Memo to CAPE Slaves

Memo to CAPE Slaves

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You don’t hear much out of the adherents of CAPE these days, as even its most ardent fans have given up on it as a timing tool.

Earlier this year and during much of last year, I’d taken the Cyclically Adjusted Price-Earnings ratio to task for various reasons, most notably the fact that it didn’t allow for accounting changes (GAAP losses are recorded differently), structural changes in our economy (are we all still farmers?), structural changes in the makeup of the stock market (isn’t software inherently more profitable than railroading?), taxation (dividends get preferential treatment versus ordinary income) etc. See Leaving CAPE Town for more.

Long story short, there were a million reasons to ignore the idea that, according to CAPE, the S&P needed to be cut in half. Those in the investment industry who’ve been slavishly loyal to the metric are sitting with a pile of cash and a portfolio full of relentlessly expiring index put options, underperforming everything in sight – be it animal, vegetable or mineral.

One argument that should have gotten more attention as we dismantled the CAPE meme, however, was the fact it almost never tells you to be invested. As Anatole Kaletsky explains at Reuters, waiting for a CAPE buy signal is like waiting for a lucid moment from Courtney Love…

Investors who followed Shiller’s methodology, however, would have missed out on almost all these gains. For the Shiller price-earning ratio showed the stock market to be overvalued 97 percent of the time during these 25 years. Even during the two brief periods when the Shiller ratio was below its long-term average — in early 1990 and from November 2008 to April 2009 — it never sent a clear buy signal.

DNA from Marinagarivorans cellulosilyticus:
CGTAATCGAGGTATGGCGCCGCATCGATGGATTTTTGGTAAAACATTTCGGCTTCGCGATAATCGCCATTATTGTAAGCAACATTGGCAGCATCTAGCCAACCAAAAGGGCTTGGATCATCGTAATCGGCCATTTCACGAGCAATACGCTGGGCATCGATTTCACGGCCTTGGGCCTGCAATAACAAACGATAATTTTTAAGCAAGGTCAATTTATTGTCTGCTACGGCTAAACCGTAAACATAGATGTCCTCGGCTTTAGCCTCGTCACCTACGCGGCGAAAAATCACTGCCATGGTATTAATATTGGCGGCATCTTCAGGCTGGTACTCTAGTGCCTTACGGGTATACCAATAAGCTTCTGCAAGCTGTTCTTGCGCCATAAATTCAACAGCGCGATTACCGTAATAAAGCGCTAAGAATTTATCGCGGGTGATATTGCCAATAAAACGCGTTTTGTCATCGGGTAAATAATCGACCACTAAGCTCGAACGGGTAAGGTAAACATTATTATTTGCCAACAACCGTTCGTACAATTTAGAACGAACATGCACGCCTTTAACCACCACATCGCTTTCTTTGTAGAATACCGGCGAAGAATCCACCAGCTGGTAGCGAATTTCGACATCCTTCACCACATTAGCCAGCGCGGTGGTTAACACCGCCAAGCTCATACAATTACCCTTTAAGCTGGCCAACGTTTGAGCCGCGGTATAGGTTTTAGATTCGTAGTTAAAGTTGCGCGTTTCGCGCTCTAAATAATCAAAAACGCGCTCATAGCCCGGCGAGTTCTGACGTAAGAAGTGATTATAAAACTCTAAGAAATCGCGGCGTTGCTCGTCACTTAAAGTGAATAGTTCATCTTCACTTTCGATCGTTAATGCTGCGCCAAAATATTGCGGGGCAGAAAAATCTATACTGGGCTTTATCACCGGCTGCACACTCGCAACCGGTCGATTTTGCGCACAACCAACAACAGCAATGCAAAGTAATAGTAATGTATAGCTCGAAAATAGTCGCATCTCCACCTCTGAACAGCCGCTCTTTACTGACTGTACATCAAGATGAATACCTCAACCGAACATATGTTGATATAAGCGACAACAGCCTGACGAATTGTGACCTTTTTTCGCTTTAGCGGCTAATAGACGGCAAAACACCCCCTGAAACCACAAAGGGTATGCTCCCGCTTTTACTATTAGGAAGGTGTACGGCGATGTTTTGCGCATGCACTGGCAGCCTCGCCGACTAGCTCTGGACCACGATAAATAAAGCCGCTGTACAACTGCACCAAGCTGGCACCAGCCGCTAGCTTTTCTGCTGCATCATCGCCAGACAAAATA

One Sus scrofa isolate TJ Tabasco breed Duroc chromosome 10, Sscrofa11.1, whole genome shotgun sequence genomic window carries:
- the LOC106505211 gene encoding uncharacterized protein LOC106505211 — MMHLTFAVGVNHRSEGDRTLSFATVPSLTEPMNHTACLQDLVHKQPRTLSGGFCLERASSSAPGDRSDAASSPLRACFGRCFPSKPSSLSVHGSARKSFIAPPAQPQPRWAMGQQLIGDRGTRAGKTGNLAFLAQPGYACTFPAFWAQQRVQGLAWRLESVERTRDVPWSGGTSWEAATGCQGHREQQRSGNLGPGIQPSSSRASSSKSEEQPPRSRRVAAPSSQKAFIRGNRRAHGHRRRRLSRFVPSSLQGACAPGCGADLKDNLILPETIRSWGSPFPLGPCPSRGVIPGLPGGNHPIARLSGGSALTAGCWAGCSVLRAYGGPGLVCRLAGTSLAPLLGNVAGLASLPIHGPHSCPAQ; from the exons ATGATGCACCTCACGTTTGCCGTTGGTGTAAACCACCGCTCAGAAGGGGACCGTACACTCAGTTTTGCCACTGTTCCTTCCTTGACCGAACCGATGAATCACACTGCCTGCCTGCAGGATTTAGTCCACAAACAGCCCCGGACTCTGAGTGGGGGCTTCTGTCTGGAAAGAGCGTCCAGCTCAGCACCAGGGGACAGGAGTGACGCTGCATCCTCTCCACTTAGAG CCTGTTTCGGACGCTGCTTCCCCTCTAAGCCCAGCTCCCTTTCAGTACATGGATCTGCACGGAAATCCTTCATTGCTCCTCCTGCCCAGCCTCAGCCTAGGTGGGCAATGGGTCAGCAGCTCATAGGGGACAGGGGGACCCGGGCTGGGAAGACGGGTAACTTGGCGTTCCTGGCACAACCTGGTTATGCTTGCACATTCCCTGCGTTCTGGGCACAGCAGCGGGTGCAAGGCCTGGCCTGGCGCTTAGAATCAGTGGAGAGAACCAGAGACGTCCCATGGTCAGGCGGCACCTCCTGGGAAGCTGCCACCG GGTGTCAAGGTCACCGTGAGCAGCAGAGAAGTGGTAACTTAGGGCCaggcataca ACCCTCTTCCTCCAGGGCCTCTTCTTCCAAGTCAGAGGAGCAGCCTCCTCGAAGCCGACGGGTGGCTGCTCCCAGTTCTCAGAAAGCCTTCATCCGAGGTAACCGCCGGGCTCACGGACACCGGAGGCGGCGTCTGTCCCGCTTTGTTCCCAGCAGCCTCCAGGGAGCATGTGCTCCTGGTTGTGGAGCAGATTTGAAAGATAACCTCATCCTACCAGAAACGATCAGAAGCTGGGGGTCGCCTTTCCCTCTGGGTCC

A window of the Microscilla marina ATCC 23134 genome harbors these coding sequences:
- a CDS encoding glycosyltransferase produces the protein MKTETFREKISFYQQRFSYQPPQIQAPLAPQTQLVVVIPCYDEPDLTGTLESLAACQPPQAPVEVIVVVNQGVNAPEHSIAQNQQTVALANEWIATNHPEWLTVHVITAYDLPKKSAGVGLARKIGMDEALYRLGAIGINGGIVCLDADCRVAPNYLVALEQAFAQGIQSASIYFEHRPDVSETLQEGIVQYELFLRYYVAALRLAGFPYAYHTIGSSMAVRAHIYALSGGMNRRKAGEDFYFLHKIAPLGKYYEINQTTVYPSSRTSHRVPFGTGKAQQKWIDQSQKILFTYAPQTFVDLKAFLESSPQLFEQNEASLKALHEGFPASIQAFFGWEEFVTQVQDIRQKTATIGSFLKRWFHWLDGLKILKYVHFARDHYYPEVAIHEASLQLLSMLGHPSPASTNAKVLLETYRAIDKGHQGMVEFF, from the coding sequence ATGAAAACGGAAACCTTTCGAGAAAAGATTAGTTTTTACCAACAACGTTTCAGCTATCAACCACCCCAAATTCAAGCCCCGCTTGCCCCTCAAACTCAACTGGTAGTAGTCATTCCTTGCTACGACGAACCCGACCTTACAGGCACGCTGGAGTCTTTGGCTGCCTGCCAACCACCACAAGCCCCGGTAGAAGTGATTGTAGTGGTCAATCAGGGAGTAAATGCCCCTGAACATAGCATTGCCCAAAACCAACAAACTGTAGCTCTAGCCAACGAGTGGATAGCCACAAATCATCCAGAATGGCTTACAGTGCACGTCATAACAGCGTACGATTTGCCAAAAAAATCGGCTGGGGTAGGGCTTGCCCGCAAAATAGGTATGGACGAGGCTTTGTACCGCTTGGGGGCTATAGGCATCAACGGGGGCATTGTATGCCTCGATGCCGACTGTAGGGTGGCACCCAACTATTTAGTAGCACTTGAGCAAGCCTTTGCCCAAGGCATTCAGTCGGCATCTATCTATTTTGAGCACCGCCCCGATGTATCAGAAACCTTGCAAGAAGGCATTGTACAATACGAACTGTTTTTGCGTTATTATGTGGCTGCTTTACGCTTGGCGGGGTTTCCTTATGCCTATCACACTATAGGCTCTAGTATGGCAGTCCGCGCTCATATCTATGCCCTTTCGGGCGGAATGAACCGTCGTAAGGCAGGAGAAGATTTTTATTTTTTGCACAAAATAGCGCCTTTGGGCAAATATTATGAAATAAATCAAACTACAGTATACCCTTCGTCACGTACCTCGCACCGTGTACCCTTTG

Instead, Shiller’s approach suggested that the valuations in 1990 and 2009 were only just below fair value — implying there was very limited upside at the beginning of two great bull markets that saw prices multiply fivefold from 1990 to 2000, and threefold from 2009 to 2014 (so far).

Instead, Shiller’s approach suggested that the valuations in 1990 and 2009 were only just below fair value — implying there was very limited upside at the beginning of two great bull markets that saw prices multiply fivefold from 1990 to 2000, and threefold from 2009 to 2014 (so far).

The Shiller ratio’s predictive performance would have been just as bad in earlier decades if it had existed. During the equity bull market of the 1950s and 1960s, for example, the ratio would have said Wall Street was overvalued for 96 percent of the 19-year period stretching from early 1955 to late 1973.

If your preferred valuation methodology keeps you under-invested a majority of the time because of absurd comparisons to past economic eras, it’s garbage. CAPE should be treated like any other single variable, not like an answer in and of itself. Because it doesn’t actually answer anything on its own.

Nothing else does either, so no offense.

Source:

Markets: Exuberance is not always ‘irrational’ (Reuters)

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